The abilities of people who are living with cerebral palsy vary tremendously. People with Cerebral Palsy may be unable to walk, communicate, or eat without assistance. Conversely, they may be an athlete who uses a brace intermittently, or they may have abilities that lie anywhere in between these two extremes.
The impact that Cerebral Palsy has on a person’s body cannot be predicted. Medical opinion is that the condition does not progress. This means the brain damage itself will not worsen or change over time. However other issues (post-impairment syndrome) also occur and have an impact on a person’s life. These include increased muscle spasm, fatigue, loss of mobility, osteoarthritis, and chronic pain.
Stella, the youngest of eight children, was born in the swinging 60s in Redmarley, Gloucestershire, England. Half a lifetime and half a world away. The only member of the family with a disability, Stella was brought up by loving parents, who had the same expectations of her as they did her siblings. Stella’s disability was considered an inconvenience and not something that would stop her from achieving what she wanted to do. This has been Stella’s lifelong mantra.
When Stella was a child, the family made a decision to emigrate to Australia. Stella had a problematic childhood torn between a loving family and a bureaucratic system that put people into boxes regardless of the situation and capability. The family had settled in Bendigo, however, because of her disability and lack of the local resources, Stella was sent to a “special school” in Melbourne.
Back in the seventies, educating children with special needs in regular schools was a new concept. Children with disabilities were excluded from some public schools and many children with disabilities who went to school did not receive an education that was appropriate to their capabilities or needs. Despite this, Stella did continue her education in a mainstream high school. However, because of her disability, she was bullied to such a degree it was recommended she leave. Different times indeed!
Following this episode, Stella was given two options, to take a disability pension or to receive vocational training and enter the workforce. Stella was determined to live as normal life as she could and consequently chose the second option.
For the last 30 years, Stella has led that life, carving out a successful career across a number of roles including working in hospital administration in Bendigo. It is here she met her husband Andrew. The couple have two children, now aged 23 and 21 and have finally settled into their dream home in Melbourne.
Unfortunately, Stella’s CP has taken a toll on her body. “It is as if I am running a race and can never stop, my muscles are continually tense.” This has manifest itself in the total loss of use in one of her hands which remains permanently clenched. On top of this, a deep vein thrombosis in 2018 has further left Stella unable to walk.
The impact has been devastating. From being an independent person with a disability who was living a rich and full life, Stella now needs assistance in many of her daily activities. She requires specialist treatment and support.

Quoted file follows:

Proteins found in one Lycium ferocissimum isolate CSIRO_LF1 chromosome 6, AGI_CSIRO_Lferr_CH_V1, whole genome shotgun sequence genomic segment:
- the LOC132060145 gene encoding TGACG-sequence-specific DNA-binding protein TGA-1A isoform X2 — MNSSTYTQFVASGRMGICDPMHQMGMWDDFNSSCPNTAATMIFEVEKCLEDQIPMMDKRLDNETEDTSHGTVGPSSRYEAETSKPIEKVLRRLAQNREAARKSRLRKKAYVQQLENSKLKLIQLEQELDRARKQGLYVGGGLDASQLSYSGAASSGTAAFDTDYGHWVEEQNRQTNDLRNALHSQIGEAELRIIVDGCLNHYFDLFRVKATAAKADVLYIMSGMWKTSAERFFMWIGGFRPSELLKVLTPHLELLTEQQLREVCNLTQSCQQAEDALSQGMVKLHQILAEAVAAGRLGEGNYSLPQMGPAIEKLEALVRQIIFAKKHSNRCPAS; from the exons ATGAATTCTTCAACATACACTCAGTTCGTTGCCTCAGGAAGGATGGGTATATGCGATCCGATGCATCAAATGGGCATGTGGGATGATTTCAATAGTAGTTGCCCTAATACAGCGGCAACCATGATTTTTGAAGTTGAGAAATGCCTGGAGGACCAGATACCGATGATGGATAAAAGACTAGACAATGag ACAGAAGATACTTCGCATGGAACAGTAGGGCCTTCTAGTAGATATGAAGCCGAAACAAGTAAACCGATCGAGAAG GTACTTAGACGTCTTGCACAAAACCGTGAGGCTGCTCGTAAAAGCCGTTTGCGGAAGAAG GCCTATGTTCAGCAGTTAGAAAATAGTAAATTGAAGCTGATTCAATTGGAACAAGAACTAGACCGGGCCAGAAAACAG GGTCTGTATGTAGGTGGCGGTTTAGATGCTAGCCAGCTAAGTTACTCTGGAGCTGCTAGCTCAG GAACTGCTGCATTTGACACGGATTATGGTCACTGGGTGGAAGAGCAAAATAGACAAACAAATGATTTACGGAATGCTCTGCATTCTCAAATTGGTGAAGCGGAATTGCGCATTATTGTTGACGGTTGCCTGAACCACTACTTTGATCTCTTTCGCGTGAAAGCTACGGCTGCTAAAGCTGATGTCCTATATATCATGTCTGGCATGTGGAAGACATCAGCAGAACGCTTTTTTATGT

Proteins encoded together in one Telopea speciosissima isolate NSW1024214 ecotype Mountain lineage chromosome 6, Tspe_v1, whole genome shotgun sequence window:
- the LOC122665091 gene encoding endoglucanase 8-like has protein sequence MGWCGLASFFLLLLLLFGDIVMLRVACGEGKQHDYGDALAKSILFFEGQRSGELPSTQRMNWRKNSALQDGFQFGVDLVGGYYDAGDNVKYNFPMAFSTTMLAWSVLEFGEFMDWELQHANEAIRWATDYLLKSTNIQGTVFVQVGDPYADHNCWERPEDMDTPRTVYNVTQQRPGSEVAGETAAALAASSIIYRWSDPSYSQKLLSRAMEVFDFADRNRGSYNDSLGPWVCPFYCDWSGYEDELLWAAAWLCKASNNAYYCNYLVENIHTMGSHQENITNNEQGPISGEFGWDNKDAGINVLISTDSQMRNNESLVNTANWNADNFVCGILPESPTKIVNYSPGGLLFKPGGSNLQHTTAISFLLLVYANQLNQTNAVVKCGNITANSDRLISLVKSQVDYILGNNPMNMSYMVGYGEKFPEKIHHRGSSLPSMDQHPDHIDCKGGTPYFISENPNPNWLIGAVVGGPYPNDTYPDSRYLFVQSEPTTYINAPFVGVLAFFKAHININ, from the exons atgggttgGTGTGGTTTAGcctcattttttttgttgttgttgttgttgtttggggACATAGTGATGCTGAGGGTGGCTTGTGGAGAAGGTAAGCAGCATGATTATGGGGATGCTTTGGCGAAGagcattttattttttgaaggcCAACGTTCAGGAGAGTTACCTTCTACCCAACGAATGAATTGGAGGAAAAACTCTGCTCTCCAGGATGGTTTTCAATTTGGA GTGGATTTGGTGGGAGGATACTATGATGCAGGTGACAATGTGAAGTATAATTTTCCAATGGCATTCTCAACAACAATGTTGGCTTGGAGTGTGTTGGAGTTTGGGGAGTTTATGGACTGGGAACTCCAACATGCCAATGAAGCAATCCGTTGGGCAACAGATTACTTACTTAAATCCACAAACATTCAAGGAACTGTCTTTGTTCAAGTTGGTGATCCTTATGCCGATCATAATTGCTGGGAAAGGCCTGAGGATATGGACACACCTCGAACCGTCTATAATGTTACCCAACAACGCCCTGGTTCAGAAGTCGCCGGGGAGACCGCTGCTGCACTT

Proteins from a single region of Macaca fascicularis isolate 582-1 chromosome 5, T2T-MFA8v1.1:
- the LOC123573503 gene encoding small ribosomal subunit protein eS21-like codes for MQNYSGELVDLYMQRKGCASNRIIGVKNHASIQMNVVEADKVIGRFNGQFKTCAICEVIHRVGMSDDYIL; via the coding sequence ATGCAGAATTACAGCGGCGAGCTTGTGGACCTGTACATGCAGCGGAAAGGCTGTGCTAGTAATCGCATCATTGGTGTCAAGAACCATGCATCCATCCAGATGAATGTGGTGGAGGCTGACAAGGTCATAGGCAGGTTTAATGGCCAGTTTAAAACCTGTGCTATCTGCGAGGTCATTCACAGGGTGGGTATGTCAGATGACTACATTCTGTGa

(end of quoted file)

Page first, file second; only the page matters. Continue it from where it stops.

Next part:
Stella was assured that her needs would be met when she first went onto the NDIS after a lifetime of independent living and contribution.
“I love the concept of the NDIS providing independence and choice, however, the reality falls well short. Because of the shortage of specialist providers, I was not able to access all the support I required last year. Hence the funding in my new NDIS package was reduced based on these limited services. No consultation, no negotiation and because of the continual changes in personnel I cannot find the right person to talk to who can work with me to resolve the problem.”
The fact that Stella self manages her funds (decides independently who will provide her services and manages the payments) has also closed doors. “Some providers have rejected my requests for specialist support because they want to control the financial aspects of my package.” She believes the guiding principle of the NDIS – choice and independence – are not being realised in the real world.
Independent Disability Services has proven to be the exception to the rule. According to Stella “They provide direct support along with community engagement and do it well. I still find it daunting to let strangers into my home. It helps that IDS always try to provide people who are known to me. I have an excellent relationship with Kylie, my Client Relationship Officer and the direct support staff IDS provide who are very encouraging and understanding. IDS seem to be working the way NDIS intended.”
Stella is hopeful that her support package will be reassessed despite the difficulties she faces, in getting through to the NDIA and the revolving door of staff. She is, however, concerned that many providers have not changed the ways they operate, and still want the total control over their clients’ finances and support provision, flying the face of everything she believes the NDIS stood for.
“We have come a long way. There are, however, further challenges to overcome if people with a disability are really able to achieve all they can and be given the opportunity to live the life they choose.”